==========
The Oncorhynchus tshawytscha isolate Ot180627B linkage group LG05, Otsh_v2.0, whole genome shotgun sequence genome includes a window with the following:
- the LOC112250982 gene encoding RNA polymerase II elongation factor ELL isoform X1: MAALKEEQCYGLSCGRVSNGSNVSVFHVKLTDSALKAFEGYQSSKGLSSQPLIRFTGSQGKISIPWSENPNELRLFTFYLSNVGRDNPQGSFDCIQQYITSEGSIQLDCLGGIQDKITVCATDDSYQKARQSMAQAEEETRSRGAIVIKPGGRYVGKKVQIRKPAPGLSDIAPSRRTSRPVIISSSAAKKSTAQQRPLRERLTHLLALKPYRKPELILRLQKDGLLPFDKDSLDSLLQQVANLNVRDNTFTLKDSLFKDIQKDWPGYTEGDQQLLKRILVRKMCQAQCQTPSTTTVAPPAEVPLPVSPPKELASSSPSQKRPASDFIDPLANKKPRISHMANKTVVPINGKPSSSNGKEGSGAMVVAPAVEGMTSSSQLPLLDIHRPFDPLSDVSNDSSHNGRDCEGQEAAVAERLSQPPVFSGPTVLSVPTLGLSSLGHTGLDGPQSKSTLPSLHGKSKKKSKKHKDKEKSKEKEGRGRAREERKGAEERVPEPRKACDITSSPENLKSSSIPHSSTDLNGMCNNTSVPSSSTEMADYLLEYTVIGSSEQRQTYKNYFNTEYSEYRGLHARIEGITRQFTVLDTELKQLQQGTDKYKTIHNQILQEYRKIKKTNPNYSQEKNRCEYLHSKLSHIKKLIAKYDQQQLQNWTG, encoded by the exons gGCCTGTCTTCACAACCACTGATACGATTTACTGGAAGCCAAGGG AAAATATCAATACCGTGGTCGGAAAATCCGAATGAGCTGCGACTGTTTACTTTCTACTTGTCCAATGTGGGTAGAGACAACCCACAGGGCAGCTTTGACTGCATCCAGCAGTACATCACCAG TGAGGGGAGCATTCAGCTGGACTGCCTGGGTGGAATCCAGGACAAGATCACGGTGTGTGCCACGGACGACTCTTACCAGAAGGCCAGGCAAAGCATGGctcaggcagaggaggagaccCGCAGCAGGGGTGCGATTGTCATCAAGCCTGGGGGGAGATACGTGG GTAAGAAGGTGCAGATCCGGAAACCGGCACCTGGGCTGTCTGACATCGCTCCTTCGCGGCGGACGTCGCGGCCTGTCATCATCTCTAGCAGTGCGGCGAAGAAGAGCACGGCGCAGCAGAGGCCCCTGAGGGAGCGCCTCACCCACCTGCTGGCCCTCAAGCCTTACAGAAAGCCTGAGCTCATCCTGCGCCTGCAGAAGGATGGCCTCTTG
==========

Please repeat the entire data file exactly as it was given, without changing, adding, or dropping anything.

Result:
The Oncorhynchus tshawytscha isolate Ot180627B linkage group LG05, Otsh_v2.0, whole genome shotgun sequence genome includes a window with the following:
- the LOC112250982 gene encoding RNA polymerase II elongation factor ELL isoform X1: MAALKEEQCYGLSCGRVSNGSNVSVFHVKLTDSALKAFEGYQSSKGLSSQPLIRFTGSQGKISIPWSENPNELRLFTFYLSNVGRDNPQGSFDCIQQYITSEGSIQLDCLGGIQDKITVCATDDSYQKARQSMAQAEEETRSRGAIVIKPGGRYVGKKVQIRKPAPGLSDIAPSRRTSRPVIISSSAAKKSTAQQRPLRERLTHLLALKPYRKPELILRLQKDGLLPFDKDSLDSLLQQVANLNVRDNTFTLKDSLFKDIQKDWPGYTEGDQQLLKRILVRKMCQAQCQTPSTTTVAPPAEVPLPVSPPKELASSSPSQKRPASDFIDPLANKKPRISHMANKTVVPINGKPSSSNGKEGSGAMVVAPAVEGMTSSSQLPLLDIHRPFDPLSDVSNDSSHNGRDCEGQEAAVAERLSQPPVFSGPTVLSVPTLGLSSLGHTGLDGPQSKSTLPSLHGKSKKKSKKHKDKEKSKEKEGRGRAREERKGAEERVPEPRKACDITSSPENLKSSSIPHSSTDLNGMCNNTSVPSSSTEMADYLLEYTVIGSSEQRQTYKNYFNTEYSEYRGLHARIEGITRQFTVLDTELKQLQQGTDKYKTIHNQILQEYRKIKKTNPNYSQEKNRCEYLHSKLSHIKKLIAKYDQQQLQNWTG, encoded by the exons gGCCTGTCTTCACAACCACTGATACGATTTACTGGAAGCCAAGGG AAAATATCAATACCGTGGTCGGAAAATCCGAATGAGCTGCGACTGTTTACTTTCTACTTGTCCAATGTGGGTAGAGACAACCCACAGGGCAGCTTTGACTGCATCCAGCAGTACATCACCAG TGAGGGGAGCATTCAGCTGGACTGCCTGGGTGGAATCCAGGACAAGATCACGGTGTGTGCCACGGACGACTCTTACCAGAAGGCCAGGCAAAGCATGGctcaggcagaggaggagaccCGCAGCAGGGGTGCGATTGTCATCAAGCCTGGGGGGAGATACGTGG GTAAGAAGGTGCAGATCCGGAAACCGGCACCTGGGCTGTCTGACATCGCTCCTTCGCGGCGGACGTCGCGGCCTGTCATCATCTCTAGCAGTGCGGCGAAGAAGAGCACGGCGCAGCAGAGGCCCCTGAGGGAGCGCCTCACCCACCTGCTGGCCCTCAAGCCTTACAGAAAGCCTGAGCTCATCCTGCGCCTGCAGAAGGATGGCCTCTTG